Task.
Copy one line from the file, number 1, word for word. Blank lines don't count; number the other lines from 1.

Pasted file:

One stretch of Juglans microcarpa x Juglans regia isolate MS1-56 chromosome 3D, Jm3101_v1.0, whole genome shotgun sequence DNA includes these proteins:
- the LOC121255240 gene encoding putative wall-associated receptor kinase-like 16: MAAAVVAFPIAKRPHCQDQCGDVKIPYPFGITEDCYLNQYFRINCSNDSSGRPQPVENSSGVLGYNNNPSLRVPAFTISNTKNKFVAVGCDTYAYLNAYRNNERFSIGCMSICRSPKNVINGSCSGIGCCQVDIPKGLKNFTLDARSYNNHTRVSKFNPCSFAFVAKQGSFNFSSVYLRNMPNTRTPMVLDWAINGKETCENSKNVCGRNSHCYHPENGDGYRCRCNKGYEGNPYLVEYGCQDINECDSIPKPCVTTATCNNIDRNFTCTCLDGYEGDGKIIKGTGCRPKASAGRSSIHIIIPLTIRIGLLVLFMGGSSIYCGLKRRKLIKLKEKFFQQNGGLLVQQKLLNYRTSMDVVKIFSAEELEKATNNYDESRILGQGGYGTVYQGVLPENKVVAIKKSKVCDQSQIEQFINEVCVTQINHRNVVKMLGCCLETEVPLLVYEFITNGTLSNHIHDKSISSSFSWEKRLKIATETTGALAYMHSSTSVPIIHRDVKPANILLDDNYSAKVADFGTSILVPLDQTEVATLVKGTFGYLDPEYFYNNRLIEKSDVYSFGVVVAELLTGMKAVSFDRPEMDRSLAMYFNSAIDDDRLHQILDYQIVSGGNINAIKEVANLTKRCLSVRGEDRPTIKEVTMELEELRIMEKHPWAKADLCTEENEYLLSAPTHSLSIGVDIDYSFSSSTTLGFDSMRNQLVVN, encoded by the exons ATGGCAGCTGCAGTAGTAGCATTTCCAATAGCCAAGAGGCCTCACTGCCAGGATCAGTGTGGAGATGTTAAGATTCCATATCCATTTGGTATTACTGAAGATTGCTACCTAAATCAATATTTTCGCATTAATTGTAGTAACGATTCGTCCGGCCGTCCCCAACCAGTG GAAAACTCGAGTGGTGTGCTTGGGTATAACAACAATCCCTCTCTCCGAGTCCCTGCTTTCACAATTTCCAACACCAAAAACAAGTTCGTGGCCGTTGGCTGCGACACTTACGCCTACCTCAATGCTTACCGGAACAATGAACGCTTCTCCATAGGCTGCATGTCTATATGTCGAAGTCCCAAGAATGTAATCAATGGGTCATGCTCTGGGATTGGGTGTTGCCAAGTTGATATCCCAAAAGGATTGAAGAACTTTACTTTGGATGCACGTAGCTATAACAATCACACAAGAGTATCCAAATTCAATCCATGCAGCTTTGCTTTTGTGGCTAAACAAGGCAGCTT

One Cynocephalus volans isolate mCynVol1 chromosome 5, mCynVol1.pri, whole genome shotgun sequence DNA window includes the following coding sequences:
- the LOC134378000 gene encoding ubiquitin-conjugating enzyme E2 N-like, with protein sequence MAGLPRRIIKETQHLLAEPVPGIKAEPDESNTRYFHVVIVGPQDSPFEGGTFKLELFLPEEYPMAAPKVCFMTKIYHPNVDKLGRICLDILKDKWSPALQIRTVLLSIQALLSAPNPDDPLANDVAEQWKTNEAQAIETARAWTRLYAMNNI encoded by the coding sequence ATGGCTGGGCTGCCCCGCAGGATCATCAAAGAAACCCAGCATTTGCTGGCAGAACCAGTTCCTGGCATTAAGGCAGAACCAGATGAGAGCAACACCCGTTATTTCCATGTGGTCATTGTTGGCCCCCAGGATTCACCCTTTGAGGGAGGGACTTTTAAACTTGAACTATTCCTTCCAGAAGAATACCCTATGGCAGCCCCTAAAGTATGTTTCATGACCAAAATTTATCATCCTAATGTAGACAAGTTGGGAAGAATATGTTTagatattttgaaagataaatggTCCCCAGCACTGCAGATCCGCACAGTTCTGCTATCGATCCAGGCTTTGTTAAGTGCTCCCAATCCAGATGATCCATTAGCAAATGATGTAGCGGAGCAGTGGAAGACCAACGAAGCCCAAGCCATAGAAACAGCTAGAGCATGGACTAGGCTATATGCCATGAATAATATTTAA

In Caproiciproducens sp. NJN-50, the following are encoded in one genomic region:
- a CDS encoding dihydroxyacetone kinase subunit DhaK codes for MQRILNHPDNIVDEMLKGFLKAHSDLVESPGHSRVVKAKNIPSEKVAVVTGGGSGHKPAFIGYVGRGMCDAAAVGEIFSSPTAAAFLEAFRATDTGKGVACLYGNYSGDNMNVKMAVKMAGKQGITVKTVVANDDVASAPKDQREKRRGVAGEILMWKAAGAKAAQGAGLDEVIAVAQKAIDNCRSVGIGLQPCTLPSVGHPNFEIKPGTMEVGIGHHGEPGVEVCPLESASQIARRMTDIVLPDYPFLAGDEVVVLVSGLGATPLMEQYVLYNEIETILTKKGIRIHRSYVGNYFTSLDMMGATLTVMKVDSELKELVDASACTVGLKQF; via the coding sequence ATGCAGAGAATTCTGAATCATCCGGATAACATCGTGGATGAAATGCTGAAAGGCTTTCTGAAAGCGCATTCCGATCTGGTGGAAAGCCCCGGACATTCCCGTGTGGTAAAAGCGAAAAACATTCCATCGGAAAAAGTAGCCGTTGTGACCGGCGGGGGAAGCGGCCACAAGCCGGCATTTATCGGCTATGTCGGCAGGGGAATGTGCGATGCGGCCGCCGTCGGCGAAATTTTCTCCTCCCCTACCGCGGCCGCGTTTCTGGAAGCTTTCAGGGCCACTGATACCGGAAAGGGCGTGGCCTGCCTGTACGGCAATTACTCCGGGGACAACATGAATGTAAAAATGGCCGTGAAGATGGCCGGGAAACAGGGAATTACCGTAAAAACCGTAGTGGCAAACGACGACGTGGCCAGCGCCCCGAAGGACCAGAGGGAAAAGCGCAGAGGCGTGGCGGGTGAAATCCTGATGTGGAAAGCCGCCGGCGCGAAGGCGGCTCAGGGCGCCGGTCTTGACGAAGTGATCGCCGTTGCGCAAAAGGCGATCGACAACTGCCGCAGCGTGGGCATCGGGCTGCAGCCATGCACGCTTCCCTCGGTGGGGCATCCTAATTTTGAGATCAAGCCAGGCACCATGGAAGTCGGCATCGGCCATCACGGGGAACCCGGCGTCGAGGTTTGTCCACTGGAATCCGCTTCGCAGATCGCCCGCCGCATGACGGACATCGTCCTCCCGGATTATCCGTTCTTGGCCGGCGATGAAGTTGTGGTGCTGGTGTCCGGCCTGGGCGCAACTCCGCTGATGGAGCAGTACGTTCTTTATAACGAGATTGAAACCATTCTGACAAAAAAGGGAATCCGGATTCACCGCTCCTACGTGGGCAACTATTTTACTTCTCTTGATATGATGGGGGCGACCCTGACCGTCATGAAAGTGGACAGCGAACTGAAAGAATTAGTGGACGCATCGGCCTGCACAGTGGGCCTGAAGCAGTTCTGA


One stretch of Juglans microcarpa x Juglans regia isolate MS1-56 chromosome 3D, Jm3101_v1.0, whole genome shotgun sequence DNA includes these proteins: